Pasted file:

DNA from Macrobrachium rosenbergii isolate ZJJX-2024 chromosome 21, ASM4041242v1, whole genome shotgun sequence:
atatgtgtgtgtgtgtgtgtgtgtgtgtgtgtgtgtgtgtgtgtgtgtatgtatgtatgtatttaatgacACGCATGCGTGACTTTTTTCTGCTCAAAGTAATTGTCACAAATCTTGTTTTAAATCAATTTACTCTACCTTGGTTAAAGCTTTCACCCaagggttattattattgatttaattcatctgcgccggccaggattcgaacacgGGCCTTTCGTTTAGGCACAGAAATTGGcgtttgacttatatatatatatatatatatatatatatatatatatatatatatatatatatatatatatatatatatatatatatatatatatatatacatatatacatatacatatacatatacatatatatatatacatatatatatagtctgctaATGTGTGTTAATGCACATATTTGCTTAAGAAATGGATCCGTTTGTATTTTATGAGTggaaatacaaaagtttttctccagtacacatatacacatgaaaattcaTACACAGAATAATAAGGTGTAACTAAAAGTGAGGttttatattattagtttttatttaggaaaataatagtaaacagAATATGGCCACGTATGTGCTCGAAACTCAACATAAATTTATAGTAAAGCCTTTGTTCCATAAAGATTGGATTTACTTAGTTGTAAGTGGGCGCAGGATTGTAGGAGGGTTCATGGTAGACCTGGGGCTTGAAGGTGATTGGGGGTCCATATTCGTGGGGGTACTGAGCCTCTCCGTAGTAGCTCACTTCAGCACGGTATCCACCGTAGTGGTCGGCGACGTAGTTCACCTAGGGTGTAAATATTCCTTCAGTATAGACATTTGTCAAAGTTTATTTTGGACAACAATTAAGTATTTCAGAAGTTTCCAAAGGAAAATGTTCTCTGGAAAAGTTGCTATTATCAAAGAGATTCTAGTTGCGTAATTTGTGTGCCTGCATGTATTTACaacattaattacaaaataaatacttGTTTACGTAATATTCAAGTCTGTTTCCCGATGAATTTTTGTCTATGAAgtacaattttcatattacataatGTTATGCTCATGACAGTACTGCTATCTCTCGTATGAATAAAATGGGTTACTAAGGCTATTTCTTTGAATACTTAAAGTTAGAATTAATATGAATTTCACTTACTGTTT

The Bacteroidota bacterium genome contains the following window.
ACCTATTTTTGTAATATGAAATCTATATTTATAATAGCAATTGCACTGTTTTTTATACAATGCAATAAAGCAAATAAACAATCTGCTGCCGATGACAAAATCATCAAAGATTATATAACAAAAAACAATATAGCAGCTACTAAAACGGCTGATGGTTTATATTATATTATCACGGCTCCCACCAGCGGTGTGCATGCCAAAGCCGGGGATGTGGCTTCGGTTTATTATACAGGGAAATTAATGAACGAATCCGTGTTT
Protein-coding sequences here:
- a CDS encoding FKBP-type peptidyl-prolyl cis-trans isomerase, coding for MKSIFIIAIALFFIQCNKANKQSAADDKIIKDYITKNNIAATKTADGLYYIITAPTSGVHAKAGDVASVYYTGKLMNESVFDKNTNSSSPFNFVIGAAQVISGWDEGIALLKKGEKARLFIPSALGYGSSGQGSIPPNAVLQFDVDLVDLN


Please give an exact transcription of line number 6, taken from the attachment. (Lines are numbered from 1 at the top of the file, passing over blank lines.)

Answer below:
- a CDS encoding FKBP-type peptidyl-prolyl cis-trans isomerase, coding for MKSIFIIAIALFFIQCNKANKQSAADDKIIKDYITKNNIAATKTADGLYYIITAPTSGVHAKAGDVASVYYTGKLMNESVFDKNTNSSSPFNFVIGAAQVISGWDEGIALLKKGEKARLFIPSALGYGSSGQGSIPPNAVLQFDVDLVDLN